10 Programming Languages That Could Shake Up IT
InfoWorld (01/03/12) Neil McAllister

Ten cutting-edge programs aim to address a specific problem or a unique shortcoming of the more popular languages. Google's Dart is similar to JavaScript in that it uses C-like syntax and keywords, but objects in Dart are defined in classes and interfaces, as in C++ or Java. Ceylon, developed by Red Hat's Gavin King, aims to solve the problems associated with Java. There will be no Ceylon virtual machine, and the Ceylon compiler will output Java bytecode that runs on the Java Virtual Machine (JVM). Go is a general-purpose programming language that is suitable for development and systems programming. F# is based on .Net Common Language Runtime (CLR), which means it can access all of the same libraries and features as other CLR languages. Opa aims to eliminate traditional programming languages by proposing a new paradigm for Web programming. The Opa compiler decides whether a given routine should run on the client, server, or both, and it outputs code accordingly. X10, developed by IBM Research, handles concurrency using the partitioned global address space programming model. Chapel, part of Cray's Cascade Program, is a high-performance computing initiative that aims to develop abstract parallel algorithms from the underlying hardware.


Watering the Flops
Economist (01/04/12)

IBM recently presented two new versions of its BlueGene/Q supercomputer, which are being built at the Argonne National Laboratory and Lawrence Livermore National Laboratory. The two supercomputers should achieve 10 and 20 petaflops, respectively, and are expected to be operational in 2012. They also will be two of the most energy-efficient devices ever created, producing a record two billion floating-point operations per second for each watt consumed, according to Argonne's Pete Beckman. IBM's system consists of several rack cabinets, with each cabinet holding several shelves. The system uses both air and water to cool the chips as they heat up during use. Flattened copper plumbing that comes in direct contact with the chips is used to pass the water as close to the chips as possible. Supplied air is used for about 10 percent of the cooling, and the machines' designers have been able to increase the acceptable range for water and ambient air temperature, which will save about $2.5 million a year in cooling costs. Although water cooling is expected to remain a niche solution, the design is an example of how supercomputing researchers are often the first to solve problems that affect other computer hardware, Beckman says.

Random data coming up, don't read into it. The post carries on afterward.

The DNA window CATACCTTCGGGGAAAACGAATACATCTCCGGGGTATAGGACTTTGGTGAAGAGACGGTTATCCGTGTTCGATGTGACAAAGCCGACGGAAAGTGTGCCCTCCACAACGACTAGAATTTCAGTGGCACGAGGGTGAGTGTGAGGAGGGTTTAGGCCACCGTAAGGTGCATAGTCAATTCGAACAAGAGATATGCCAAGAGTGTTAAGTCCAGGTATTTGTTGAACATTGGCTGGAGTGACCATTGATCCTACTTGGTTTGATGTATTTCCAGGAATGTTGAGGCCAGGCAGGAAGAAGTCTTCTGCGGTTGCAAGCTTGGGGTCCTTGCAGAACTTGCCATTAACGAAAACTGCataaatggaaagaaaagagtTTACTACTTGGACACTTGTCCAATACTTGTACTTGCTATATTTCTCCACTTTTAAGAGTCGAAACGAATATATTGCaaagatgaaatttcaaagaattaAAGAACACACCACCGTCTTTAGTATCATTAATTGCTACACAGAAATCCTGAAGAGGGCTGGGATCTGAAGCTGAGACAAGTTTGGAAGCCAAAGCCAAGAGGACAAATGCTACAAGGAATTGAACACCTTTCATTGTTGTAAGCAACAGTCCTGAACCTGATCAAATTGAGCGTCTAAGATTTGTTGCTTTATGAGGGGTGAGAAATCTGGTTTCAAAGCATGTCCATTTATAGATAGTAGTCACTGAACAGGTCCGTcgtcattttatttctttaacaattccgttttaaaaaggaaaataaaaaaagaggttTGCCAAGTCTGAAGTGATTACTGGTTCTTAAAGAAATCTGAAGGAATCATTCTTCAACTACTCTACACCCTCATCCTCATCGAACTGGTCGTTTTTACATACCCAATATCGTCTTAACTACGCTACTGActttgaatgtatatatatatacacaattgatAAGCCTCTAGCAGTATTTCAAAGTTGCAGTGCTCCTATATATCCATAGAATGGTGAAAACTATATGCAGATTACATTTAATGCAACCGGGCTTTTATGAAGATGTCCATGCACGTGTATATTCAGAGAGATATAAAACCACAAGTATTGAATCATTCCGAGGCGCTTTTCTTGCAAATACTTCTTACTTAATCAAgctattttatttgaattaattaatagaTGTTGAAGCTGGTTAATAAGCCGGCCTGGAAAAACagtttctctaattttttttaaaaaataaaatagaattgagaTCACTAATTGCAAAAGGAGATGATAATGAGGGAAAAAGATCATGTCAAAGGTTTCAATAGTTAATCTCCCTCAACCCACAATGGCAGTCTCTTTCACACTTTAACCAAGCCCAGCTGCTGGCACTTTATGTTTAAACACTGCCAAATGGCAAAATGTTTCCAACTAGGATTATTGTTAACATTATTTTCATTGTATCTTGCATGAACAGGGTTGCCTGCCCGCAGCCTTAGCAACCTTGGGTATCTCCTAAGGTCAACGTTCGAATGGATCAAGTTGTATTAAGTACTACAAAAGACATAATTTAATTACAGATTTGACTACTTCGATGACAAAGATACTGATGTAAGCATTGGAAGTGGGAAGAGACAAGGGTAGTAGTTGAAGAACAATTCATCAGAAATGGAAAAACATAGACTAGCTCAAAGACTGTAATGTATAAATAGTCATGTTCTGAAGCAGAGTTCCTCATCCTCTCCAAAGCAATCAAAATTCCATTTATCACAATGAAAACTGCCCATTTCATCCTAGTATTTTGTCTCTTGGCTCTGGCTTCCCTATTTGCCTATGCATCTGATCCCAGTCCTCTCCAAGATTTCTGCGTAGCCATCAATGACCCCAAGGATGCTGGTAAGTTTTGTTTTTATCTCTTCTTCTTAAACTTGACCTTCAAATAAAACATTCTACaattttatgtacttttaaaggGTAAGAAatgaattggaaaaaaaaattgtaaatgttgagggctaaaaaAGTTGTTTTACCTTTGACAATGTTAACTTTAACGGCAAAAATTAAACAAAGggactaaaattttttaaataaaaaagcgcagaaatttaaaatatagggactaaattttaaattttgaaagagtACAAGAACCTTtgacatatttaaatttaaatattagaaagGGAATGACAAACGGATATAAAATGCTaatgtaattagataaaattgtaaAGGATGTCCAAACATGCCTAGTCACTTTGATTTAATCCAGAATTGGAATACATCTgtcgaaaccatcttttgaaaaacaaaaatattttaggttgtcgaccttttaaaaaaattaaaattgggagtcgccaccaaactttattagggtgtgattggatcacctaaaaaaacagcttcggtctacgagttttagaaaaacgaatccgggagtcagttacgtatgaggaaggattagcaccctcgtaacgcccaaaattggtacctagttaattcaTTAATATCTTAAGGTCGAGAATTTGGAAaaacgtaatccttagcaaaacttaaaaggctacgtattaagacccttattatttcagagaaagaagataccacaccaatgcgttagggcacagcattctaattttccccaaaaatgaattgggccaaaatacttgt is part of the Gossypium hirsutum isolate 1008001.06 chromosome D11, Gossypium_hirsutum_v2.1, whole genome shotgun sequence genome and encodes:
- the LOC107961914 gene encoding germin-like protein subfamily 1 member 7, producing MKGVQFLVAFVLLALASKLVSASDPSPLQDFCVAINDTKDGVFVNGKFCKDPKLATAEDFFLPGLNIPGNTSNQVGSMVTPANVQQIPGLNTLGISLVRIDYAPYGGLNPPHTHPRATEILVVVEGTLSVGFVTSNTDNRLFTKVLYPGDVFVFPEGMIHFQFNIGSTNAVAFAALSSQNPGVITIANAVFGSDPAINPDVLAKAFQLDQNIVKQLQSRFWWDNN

Simulating Firefighting Operations on a PC
Fraunhofer-Gesellschaft (01/02/12)

Researchers at the Fraunhofer Institute for Applied Information Technology have developed FireSim, a modular simulation kit that offers information and communication technologies specifically designed for firefighters. The tools enable emergency services departments to test technologies in a realistic environment while they are still in the development phase, allowing them to tailor the devices for specific needs. FireSim consists of four simulation modules. The first is a role-playing board game that emergency workers can use to simulate operations. The second module is a computer game, in which firefighters navigate an emergency from a first-person perspective. "These simulations allow us to make rapid changes to prototypes and put them to the test in complex deployment scenarios," says Fraunhofer researcher Markus Valle-Klann. The third simulation module blends the virtual and the real, with emergency crews playing out a scenario in a real environment. Vale-Klann says the final module involves creating behavioral models and feeding them into a computer, which calculates how a major emergency operation will play out, taking these behavioral models into account.